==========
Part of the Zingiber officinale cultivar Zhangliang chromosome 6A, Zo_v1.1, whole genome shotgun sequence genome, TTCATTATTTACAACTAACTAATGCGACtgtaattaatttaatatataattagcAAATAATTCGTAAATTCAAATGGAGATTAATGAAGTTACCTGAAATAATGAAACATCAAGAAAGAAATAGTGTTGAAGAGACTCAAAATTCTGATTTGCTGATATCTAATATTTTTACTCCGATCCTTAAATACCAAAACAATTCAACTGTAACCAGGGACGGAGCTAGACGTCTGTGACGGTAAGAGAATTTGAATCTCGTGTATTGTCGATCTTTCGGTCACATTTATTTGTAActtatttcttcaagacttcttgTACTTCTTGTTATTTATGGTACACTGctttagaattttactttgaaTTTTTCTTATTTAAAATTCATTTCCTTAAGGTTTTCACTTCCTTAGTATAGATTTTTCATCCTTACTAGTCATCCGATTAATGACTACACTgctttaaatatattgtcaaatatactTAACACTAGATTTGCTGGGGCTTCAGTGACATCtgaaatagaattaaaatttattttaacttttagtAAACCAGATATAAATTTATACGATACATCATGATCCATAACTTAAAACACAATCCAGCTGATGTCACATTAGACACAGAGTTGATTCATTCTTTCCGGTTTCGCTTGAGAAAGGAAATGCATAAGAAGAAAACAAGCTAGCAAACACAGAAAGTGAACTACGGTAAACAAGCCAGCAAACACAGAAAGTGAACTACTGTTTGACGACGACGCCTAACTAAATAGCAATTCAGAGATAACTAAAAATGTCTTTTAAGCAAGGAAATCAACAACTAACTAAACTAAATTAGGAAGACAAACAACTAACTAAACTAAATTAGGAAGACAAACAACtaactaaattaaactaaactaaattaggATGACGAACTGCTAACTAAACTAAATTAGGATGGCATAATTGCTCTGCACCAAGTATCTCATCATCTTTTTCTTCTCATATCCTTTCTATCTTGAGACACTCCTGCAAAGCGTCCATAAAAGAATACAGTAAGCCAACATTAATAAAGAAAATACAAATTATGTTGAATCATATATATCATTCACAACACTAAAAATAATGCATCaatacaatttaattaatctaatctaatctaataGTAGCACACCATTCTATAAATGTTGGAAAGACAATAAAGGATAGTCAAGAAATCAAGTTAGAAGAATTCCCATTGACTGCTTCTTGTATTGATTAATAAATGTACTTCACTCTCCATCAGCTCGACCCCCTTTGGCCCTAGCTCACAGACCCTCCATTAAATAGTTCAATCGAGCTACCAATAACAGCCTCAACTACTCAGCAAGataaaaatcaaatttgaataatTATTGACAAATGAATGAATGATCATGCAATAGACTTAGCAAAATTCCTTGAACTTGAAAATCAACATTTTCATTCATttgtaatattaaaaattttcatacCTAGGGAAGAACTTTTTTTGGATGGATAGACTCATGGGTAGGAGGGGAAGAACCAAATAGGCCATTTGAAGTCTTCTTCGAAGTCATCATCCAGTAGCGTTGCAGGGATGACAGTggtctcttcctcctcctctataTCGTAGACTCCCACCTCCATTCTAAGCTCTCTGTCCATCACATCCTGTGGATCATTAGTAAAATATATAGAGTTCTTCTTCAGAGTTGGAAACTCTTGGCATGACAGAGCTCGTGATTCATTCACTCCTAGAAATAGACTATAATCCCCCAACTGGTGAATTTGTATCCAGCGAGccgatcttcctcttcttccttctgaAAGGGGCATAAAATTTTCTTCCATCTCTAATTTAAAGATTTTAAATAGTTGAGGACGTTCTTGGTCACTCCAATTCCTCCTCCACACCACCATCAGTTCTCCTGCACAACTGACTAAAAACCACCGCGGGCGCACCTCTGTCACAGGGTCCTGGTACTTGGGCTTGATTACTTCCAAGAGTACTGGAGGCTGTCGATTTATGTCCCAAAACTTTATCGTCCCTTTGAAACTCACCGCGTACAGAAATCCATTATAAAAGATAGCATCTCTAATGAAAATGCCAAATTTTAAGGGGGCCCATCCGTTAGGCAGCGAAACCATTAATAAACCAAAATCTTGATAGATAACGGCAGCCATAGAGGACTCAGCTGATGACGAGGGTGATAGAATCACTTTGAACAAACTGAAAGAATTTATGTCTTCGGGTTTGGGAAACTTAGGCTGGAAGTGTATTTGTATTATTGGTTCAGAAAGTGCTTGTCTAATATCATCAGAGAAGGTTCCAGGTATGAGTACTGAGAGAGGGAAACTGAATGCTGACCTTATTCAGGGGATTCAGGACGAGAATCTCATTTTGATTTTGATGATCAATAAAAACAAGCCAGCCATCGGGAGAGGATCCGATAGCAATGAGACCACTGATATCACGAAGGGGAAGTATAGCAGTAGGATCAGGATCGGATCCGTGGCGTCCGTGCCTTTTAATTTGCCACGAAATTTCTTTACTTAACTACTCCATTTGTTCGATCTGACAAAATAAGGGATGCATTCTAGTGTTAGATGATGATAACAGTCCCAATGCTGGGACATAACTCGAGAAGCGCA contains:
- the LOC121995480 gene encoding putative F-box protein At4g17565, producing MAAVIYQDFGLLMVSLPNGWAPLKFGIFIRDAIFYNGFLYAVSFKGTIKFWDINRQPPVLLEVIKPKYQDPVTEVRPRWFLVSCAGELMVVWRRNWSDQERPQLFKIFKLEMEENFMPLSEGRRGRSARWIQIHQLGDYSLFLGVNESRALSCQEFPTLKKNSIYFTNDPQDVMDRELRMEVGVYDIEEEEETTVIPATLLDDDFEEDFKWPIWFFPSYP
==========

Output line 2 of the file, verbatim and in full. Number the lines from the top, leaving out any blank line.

- the LOC121995480 gene encoding putative F-box protein At4g17565, producing MAAVIYQDFGLLMVSLPNGWAPLKFGIFIRDAIFYNGFLYAVSFKGTIKFWDINRQPPVLLEVIKPKYQDPVTEVRPRWFLVSCAGELMVVWRRNWSDQERPQLFKIFKLEMEENFMPLSEGRRGRSARWIQIHQLGDYSLFLGVNESRALSCQEFPTLKKNSIYFTNDPQDVMDRELRMEVGVYDIEEEEETTVIPATLLDDDFEEDFKWPIWFFPSYP